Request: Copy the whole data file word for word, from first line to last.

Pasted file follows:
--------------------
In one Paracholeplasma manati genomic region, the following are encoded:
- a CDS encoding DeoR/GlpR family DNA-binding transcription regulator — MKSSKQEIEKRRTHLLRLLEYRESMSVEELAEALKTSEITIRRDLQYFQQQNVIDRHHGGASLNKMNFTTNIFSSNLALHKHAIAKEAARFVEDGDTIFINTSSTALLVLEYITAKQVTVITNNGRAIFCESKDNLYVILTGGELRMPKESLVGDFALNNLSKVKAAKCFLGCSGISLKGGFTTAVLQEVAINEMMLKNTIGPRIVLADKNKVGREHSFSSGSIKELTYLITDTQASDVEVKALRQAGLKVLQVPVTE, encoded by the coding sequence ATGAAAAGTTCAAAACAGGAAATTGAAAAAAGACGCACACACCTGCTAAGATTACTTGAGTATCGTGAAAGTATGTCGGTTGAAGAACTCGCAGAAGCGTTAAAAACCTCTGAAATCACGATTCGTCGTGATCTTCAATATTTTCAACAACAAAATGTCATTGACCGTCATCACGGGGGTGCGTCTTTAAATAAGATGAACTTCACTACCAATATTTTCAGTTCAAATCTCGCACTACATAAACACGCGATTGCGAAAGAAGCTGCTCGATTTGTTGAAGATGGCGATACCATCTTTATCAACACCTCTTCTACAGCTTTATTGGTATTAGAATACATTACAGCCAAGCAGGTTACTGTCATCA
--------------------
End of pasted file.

In one Paracholeplasma manati genomic region, the following are encoded:
- a CDS encoding DeoR/GlpR family DNA-binding transcription regulator — MKSSKQEIEKRRTHLLRLLEYRESMSVEELAEALKTSEITIRRDLQYFQQQNVIDRHHGGASLNKMNFTTNIFSSNLALHKHAIAKEAARFVEDGDTIFINTSSTALLVLEYITAKQVTVITNNGRAIFCESKDNLYVILTGGELRMPKESLVGDFALNNLSKVKAAKCFLGCSGISLKGGFTTAVLQEVAINEMMLKNTIGPRIVLADKNKVGREHSFSSGSIKELTYLITDTQASDVEVKALRQAGLKVLQVPVTE, encoded by the coding sequence ATGAAAAGTTCAAAACAGGAAATTGAAAAAAGACGCACACACCTGCTAAGATTACTTGAGTATCGTGAAAGTATGTCGGTTGAAGAACTCGCAGAAGCGTTAAAAACCTCTGAAATCACGATTCGTCGTGATCTTCAATATTTTCAACAACAAAATGTCATTGACCGTCATCACGGGGGTGCGTCTTTAAATAAGATGAACTTCACTACCAATATTTTCAGTTCAAATCTCGCACTACATAAACACGCGATTGCGAAAGAAGCTGCTCGATTTGTTGAAGATGGCGATACCATCTTTATCAACACCTCTTCTACAGCTTTATTGGTATTAGAATACATTACAGCCAAGCAGGTTACTGTCATCA